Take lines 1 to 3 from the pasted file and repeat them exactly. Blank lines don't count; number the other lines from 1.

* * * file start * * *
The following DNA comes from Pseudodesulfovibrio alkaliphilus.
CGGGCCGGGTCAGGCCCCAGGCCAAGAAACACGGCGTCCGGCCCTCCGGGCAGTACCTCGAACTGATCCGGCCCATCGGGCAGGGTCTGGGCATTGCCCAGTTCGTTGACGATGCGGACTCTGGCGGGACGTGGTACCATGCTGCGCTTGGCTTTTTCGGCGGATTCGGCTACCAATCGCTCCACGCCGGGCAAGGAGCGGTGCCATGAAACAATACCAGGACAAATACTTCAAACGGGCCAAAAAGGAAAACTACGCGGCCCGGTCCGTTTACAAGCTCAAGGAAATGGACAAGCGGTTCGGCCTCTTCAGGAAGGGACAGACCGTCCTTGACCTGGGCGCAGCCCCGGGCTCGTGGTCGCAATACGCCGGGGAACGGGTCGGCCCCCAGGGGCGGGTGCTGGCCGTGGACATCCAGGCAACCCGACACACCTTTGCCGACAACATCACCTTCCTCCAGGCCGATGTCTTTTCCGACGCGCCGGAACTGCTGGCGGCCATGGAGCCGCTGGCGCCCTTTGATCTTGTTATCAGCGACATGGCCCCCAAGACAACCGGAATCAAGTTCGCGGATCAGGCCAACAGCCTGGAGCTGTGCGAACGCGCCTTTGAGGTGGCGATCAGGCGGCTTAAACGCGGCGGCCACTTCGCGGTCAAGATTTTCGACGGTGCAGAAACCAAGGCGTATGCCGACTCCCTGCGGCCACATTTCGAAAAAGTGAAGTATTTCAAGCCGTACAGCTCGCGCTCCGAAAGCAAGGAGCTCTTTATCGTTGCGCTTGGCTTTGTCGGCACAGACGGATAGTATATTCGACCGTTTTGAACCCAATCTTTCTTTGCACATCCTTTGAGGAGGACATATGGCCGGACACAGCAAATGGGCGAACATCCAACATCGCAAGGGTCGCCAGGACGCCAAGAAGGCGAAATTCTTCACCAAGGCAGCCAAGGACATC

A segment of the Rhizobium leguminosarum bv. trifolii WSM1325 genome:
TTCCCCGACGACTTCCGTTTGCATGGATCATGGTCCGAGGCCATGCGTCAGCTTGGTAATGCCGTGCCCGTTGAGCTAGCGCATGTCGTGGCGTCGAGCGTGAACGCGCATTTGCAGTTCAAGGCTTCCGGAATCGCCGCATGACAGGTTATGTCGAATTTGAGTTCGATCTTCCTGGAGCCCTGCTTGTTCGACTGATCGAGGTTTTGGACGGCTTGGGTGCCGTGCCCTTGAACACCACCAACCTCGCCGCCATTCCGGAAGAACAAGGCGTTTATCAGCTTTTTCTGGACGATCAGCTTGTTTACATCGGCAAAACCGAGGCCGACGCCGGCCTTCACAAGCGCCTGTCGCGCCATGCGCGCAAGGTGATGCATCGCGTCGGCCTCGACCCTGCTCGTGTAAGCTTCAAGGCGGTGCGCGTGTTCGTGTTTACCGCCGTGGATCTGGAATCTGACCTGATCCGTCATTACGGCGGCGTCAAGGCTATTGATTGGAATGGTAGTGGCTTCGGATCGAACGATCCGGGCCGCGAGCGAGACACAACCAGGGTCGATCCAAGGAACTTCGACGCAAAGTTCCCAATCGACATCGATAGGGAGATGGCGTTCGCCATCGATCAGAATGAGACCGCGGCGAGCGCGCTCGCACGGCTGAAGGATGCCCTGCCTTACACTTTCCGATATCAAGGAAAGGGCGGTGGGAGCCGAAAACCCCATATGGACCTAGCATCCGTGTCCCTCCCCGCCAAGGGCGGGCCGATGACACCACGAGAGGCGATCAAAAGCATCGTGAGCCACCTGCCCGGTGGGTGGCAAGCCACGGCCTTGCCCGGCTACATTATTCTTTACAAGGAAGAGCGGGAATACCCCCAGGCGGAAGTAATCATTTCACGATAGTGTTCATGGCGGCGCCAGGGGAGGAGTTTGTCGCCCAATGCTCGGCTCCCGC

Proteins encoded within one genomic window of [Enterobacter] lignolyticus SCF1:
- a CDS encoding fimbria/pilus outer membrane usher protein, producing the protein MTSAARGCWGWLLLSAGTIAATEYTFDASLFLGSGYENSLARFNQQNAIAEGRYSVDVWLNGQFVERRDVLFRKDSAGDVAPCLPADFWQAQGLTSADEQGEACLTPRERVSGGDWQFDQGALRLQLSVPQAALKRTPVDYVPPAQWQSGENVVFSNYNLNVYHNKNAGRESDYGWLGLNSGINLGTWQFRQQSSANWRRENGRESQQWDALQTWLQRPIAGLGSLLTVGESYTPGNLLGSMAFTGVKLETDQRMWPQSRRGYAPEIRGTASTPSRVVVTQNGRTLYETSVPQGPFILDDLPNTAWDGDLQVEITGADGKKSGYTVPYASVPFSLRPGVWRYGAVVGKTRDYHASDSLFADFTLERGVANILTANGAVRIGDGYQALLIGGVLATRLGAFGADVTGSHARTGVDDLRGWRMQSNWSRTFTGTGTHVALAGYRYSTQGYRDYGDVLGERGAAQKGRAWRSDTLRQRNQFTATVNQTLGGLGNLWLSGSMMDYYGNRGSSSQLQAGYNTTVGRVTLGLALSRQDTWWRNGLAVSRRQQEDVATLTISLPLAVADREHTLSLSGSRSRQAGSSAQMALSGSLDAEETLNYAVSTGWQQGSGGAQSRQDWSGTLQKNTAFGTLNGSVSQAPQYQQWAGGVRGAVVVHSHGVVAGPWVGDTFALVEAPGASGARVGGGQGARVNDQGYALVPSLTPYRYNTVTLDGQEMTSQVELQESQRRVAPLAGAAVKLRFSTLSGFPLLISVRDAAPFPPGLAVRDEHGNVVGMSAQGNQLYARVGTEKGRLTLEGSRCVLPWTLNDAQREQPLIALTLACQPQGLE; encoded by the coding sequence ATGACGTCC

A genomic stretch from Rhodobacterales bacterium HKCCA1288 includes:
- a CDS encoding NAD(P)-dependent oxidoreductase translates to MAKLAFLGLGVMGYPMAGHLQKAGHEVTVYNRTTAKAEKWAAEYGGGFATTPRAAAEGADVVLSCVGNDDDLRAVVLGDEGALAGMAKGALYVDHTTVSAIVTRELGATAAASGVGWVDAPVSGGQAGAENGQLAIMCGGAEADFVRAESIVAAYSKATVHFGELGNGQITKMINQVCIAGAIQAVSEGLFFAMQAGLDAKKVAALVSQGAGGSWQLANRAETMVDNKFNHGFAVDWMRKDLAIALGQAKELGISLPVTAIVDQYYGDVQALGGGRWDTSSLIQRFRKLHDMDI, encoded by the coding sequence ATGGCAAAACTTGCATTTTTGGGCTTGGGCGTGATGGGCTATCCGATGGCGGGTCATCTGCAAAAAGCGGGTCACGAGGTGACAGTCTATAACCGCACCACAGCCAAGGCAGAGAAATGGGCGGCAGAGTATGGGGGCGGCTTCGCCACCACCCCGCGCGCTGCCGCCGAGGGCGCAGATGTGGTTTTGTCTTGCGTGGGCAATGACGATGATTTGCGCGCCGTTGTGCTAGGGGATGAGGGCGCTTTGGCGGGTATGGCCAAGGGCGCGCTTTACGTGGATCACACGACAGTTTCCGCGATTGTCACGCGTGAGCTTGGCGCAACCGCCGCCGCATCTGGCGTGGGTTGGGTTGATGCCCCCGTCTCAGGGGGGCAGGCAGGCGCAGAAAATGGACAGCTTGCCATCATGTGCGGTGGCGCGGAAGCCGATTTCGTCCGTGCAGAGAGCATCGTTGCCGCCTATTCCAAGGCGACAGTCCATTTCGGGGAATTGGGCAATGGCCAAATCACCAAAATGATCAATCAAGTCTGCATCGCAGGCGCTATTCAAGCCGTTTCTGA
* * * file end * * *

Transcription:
The following DNA comes from Pseudodesulfovibrio alkaliphilus.
CGGGCCGGGTCAGGCCCCAGGCCAAGAAACACGGCGTCCGGCCCTCCGGGCAGTACCTCGAACTGATCCGGCCCATCGGGCAGGGTCTGGGCATTGCCCAGTTCGTTGACGATGCGGACTCTGGCGGGACGTGGTACCATGCTGCGCTTGGCTTTTTCGGCGGATTCGGCTACCAATCGCTCCACGCCGGGCAAGGAGCGGTGCCATGAAACAATACCAGGACAAATACTTCAAACGGGCCAAAAAGGAAAACTACGCGGCCCGGTCCGTTTACAAGCTCAAGGAAATGGACAAGCGGTTCGGCCTCTTCAGGAAGGGACAGACCGTCCTTGACCTGGGCGCAGCCCCGGGCTCGTGGTCGCAATACGCCGGGGAACGGGTCGGCCCCCAGGGGCGGGTGCTGGCCGTGGACATCCAGGCAACCCGACACACCTTTGCCGACAACATCACCTTCCTCCAGGCCGATGTCTTTTCCGACGCGCCGGAACTGCTGGCGGCCATGGAGCCGCTGGCGCCCTTTGATCTTGTTATCAGCGACATGGCCCCCAAGACAACCGGAATCAAGTTCGCGGATCAGGCCAACAGCCTGGAGCTGTGCGAACGCGCCTTTGAGGTGGCGATCAGGCGGCTTAAACGCGGCGGCCACTTCGCGGTCAAGATTTTCGACGGTGCAGAAACCAAGGCGTATGCCGACTCCCTGCGGCCACATTTCGAAAAAGTGAAGTATTTCAAGCCGTACAGCTCGCGCTCCGAAAGCAAGGAGCTCTTTATCGTTGCGCTTGGCTTTGTCGGCACAGACGGATAGTATATTCGACCGTTTTGAACCCAATCTTTCTTTGCACATCCTTTGAGGAGGACATATGGCCGGACACAGCAAATGGGCGAACATCCAACATCGCAAGGGTCGCCAGGACGCCAAGAAGGCGAAATTCTTCACCAAGGCAGCCAAGGACATC

A segment of the Rhizobium leguminosarum bv. trifolii WSM1325 genome: